How to Clone a Hard Drive without Using Any Program

There are many reasons why you might want to clone a hard disk, although the most normal is because the source hard disk is starting to fail, or because you want to upgrade your mechanical disk to an SSD. In any case, we show you how you can do it independently, by hardware, and without having to use any third-party software.


What do we need to clone a hard drive by hardware?

First of all, it is to see what we are going to need, because we do not fool ourselves, this is not something that can be done without making an investment. We will need a docking for two hard drives, usually with USB 3.0 connectivity, that supports the interface of the devices we are going to use, usually SATA 3. We will also obviously need both disks for the cloning process, the origin and the destination. Make sure that the destination disk has the same capacity or more than the source disk, or cloning cannot be performed.

Hard Drive Docking
Hard Drive Docking

As for the docking, it is not worth it with the typical one that simply has two sockets for SATA disks and a USB. If we do not want to have to depend on software or even a computer (since, suppose, the main hard disk is bad and the system does not boot, which is why we precisely want to clone the disk) we need a docking that supports the cloning of discs autonomously. But do not be scared, because they are not very expensive and for about 30 euros, we have many models available.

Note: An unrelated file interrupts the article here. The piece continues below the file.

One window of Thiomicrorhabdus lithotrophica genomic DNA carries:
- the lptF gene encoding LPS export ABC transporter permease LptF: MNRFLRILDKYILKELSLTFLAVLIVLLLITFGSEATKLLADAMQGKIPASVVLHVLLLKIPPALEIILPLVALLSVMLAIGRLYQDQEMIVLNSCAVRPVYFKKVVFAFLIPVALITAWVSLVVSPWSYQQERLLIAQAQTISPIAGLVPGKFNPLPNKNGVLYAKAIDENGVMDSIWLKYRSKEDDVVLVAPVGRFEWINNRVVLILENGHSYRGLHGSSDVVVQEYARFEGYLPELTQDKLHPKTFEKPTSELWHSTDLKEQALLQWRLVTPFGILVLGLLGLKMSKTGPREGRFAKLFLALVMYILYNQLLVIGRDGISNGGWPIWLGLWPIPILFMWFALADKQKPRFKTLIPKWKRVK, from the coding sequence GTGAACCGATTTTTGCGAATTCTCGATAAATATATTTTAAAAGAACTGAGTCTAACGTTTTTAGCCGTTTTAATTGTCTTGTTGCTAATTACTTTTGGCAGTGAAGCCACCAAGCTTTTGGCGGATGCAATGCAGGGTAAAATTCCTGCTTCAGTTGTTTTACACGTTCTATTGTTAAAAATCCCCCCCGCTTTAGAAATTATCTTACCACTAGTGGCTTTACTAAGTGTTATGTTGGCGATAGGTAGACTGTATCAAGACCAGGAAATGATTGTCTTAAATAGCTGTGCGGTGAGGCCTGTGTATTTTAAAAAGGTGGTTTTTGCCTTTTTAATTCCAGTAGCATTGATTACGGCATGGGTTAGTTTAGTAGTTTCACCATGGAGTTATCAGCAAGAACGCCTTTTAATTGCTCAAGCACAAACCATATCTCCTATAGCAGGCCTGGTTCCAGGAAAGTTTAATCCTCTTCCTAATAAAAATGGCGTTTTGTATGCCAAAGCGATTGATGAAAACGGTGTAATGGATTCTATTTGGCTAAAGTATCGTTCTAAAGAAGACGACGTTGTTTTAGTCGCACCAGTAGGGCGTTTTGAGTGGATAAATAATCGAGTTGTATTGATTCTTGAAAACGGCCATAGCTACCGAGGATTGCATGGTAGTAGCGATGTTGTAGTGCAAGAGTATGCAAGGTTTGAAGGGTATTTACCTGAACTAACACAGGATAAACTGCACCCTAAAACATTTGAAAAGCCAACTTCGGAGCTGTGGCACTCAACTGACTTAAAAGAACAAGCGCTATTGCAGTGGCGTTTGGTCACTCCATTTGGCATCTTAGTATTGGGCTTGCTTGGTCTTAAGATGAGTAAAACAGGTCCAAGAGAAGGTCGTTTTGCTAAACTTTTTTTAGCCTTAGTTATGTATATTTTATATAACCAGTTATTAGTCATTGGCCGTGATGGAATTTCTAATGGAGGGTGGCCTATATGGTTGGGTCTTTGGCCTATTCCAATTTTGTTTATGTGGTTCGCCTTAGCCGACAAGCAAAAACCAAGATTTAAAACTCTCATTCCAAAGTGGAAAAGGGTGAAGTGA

How the cloning process is performed

The first thing to do is place the docking on a solid and smooth surface, and connect it to the electric current. Then, we must look at the instructions in which of the two sockets we must connect the source disk and the destination disk, since although the most common is that the source disk is placed behind and the destination in front, this changes depending on the manufacturer. In some docking, it is also indicated in the slots themselves (Source = origin and Target = destination).

Once we are sure where each one is going, we insert them into their corresponding slots and turn on the docking.

Now you have to wait a few seconds for the discs to boot (usually 10-15 seconds). Some more advanced docking has indicators that will show us the status of the disks, and so we will know if they are ready or not. If we want to be sure, we wait a minute, which is not so much time either. Once the process is ready, they have a button that we will simply press and the cloning process will begin.

Again, in some advanced docking, they even have light signals that will tell us in what state the process is, even with percentages.

Once the process is finished (some docking have acoustic signals (whistle), others simply indicate it with light signals), which can take several hours in some cases depending on the capacity of the disks, we can turn off the docking, take out the hard drives, and proceed to install the target disk , which is now a clone from which we had as origin, in our system.